El Camino Viejo

From Wikipedia, the free encyclopedia
Jump to: navigation, search

El Camino Viejo a Los Ángeles (English: the old road to Los Angeles), also known as the Old Los Angeles Trail, well established by the 1820s, was the oldest north-south trail in the interior of Alta California. From San Pedro, the road traversed the Transverse Ranges and the entire length of the San Joaquin Valley skirting the eastern slope of the Coast Range foothills following a route between Aguaje (watering places) and Arroyos (creeks). It finally passed out of the valley to the west through Corral Hollow Canyon southwest of Tracy crossing over Corral Hollow Pass into the Livermore Valley and beyond to terminate at the Oakland Estuary on the Rancho San Antonio, now East Oakland.[1][2]


The route of El Camino Viejo was well established by the 1820s, and according to Frank F. Latta, the route was in use by Spanish "carretas" (ox carts) as early as 1780,[3] as a more direct route than El Camino Real to the recently established Mission Santa Clara de Asís and Mission San Francisco de Asís. At that time the road ran from the mouth of Arroyo Las Positas southwest across the mouth of the Arroyo Mocho and Arroyo del Valle to Arroyo de la Laguna (later the lands of Rancho Valle de San Jose) and following it south down to its confluence with Arroyo de la Alameda (later location of Sunol). It then crossed the hills to the south via Mission Pass to the coastal plain and on until it reached Mission Santa Clara and the El Camino Real.

Later, after the 1797 foundation of the Mission San José, the road was turned northward from there, crossing Arroyo de San Leandro and Arroyo de San Lorenzo to the anchorage in what is now the Oakland Estuary. There cargos could be ferried across to the Mission and Presidio of San Francisco or to other places on the bay more quickly and in more quantity than carriage by road.[4]

This route along the unsettled frontier of Alta California came to be favored by those who wished to avoid the eyes of the Spanish authorities along the settled coast route of El Camino Real.[5] Settlements like las Juntas and Rancho Centinela, (founded in 1810), and later Poso de Chane and others began to grow up along the route of The Old Road. Later Californio vaqueros made "El Camino Viejo" a well-known trail that connected Rancho San Antonio with Los Angeles. It was along this trail that these vaqueros ran cattle and in the 1840s began establishing Ranchos at water sources along the route. Californio mesteñeros (wild horse catchers) also moved into the valley to catch the mesteños that now roamed the plains in the thousands and held them in temporary corrals before herding them up over passes in the Diablo Range to the coast or up the trail into the Bay area or down the trail to Southern California or on to other parts of Mexico.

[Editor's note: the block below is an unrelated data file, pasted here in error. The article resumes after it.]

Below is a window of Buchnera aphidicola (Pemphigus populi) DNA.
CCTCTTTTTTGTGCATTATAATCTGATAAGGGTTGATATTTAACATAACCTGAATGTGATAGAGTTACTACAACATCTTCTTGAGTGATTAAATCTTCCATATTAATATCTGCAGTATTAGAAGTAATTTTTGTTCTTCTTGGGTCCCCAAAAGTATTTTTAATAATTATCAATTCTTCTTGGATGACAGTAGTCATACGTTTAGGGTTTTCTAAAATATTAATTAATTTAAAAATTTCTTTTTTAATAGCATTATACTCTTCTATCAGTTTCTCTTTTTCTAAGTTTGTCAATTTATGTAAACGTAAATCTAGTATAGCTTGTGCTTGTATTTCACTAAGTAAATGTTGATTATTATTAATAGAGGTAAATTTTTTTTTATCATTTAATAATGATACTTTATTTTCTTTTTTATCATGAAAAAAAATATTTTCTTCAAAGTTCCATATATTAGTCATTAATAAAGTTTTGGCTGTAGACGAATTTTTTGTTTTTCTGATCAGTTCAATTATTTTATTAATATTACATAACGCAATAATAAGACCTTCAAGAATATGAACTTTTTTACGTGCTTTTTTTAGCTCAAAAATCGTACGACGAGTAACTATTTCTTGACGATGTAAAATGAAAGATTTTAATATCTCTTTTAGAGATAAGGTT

With the California Gold Rush a shortcut developed for the north end of El Camino Viejo. It lay between San Lorenzo Creek, and ran through the Castro Valley, across the hills to the east, to the Rancho San Ramon and Amador and on to Livermore's, as part of the Oakland to Stockton Road used by stagecoaches and teamsters.

Route of El Camino Viejo[edit]

Alameda County[edit]

San Joaquin County[edit]

Stanislaus County[edit]

Merced County[edit]

Fresno County[edit]

Kings County[edit]

Kern County[edit]

Los Angeles County[edit]

Eastern Route of El Camino Viejo[edit]

Fresno County[edit]

Arroyo de Panoche Grande (northern junction of El Camino Viejo with its Eastern Route)

Kings County[edit]

Kern County[edit]

Kern County[edit]

See also[edit]


  1. ^ William N. Abeloe, Mildred Brooke Hoover, H. E. Rensch, E. G. Rensch, Historic spots in California, 3rd Edition, Stanford University Press, Stanford, 1966; pp.89, 95, 128, 137, 191, 202, 377, 539
  2. ^ Mildred Brooke Hoover, Douglas E. Kyle, Historic spots in California, 5th Edition, Stanford University Press, Stanford, 2002, pp. 89, 132, 211-212, 378, 517
  3. ^ Frank Forrest Latta, Saga of Rancho El Tejon, Bear State Books, Exeter, California, 2006, p.65
  4. ^ Earle E. Williams, Tales of Old San Joaquin City, San Joaquin Historian, Published Quarterly, By San Joaquin County Historical Society, VOL. IX, No. 2, APRIL - JUNE 1973. p.13, note 8. "El Camino Viejo ran along the eastern edge of the Coast Range hills in the San Joaquin Valley northward to the mouth of Corral Hollow. From this point it ran generally east-west through the hills and then down into the Livermore Valley and on to Mission San Jose. From there it turned northward, terminating at what is now the Oakland area. ... see Earle E. Williarms, Old Spanish Trails of Ihe San Joaquin Valley, (Tracy, California), 1965."
  5. ^ Frank F. Latta, "EL CAMINO VIEJO á LOS ANGELES" - The Oldest Road of the San Joaquin Valley; Bear State Books, Exeter, 2006. p.4
  • Frank F. Latta, "El Camino Viejo á Los Angeles", Kern County Historical Association, 1936

External links[edit]